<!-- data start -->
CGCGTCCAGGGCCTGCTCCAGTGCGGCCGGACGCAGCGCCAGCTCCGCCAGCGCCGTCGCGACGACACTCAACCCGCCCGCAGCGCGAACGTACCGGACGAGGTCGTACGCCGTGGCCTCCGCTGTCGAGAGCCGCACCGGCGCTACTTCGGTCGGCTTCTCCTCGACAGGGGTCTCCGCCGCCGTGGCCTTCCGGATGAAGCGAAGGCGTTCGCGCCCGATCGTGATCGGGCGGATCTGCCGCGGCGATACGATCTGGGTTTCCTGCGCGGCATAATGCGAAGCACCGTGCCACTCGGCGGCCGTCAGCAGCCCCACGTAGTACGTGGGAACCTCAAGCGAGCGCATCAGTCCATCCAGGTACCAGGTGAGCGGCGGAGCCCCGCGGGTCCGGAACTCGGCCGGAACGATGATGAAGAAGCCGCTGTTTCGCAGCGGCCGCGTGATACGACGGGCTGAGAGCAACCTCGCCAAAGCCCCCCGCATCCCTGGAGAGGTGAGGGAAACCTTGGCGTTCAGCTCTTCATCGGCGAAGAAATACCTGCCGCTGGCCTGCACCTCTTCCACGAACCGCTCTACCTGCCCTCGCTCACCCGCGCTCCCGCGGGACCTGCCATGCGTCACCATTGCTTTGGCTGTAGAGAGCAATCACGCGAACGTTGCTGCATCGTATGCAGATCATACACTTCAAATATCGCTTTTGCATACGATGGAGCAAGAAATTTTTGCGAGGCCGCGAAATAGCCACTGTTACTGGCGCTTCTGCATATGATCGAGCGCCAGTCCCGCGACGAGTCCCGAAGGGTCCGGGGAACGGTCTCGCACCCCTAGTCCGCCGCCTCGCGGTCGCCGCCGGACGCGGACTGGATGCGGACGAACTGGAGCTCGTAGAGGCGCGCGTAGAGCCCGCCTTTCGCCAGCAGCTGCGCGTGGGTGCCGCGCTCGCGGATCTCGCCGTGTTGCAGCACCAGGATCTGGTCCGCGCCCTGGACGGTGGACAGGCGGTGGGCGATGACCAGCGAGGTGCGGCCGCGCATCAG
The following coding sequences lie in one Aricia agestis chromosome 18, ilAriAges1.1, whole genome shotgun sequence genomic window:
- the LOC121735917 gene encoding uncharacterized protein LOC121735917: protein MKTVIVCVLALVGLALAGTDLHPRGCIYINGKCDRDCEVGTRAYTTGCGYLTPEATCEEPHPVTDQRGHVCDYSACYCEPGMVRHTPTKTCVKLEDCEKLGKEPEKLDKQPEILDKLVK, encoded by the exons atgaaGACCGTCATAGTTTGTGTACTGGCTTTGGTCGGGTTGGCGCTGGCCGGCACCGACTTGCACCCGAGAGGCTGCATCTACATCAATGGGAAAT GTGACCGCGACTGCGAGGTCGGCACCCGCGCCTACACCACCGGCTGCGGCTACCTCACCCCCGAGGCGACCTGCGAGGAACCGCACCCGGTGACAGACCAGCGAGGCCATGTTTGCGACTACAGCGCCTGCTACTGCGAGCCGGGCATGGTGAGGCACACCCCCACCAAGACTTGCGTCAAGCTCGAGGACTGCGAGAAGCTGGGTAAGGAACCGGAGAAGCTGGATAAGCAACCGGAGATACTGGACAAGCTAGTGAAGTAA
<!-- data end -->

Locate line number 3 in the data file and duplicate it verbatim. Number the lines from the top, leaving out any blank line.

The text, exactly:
- the LOC121735917 gene encoding uncharacterized protein LOC121735917: protein MKTVIVCVLALVGLALAGTDLHPRGCIYINGKCDRDCEVGTRAYTTGCGYLTPEATCEEPHPVTDQRGHVCDYSACYCEPGMVRHTPTKTCVKLEDCEKLGKEPEKLDKQPEILDKLVK, encoded by the exons atgaaGACCGTCATAGTTTGTGTACTGGCTTTGGTCGGGTTGGCGCTGGCCGGCACCGACTTGCACCCGAGAGGCTGCATCTACATCAATGGGAAAT GTGACCGCGACTGCGAGGTCGGCACCCGCGCCTACACCACCGGCTGCGGCTACCTCACCCCCGAGGCGACCTGCGAGGAACCGCACCCGGTGACAGACCAGCGAGGCCATGTTTGCGACTACAGCGCCTGCTACTGCGAGCCGGGCATGGTGAGGCACACCCCCACCAAGACTTGCGTCAAGCTCGAGGACTGCGAGAAGCTGGGTAAGGAACCGGAGAAGCTGGATAAGCAACCGGAGATACTGGACAAGCTAGTGAAGTAA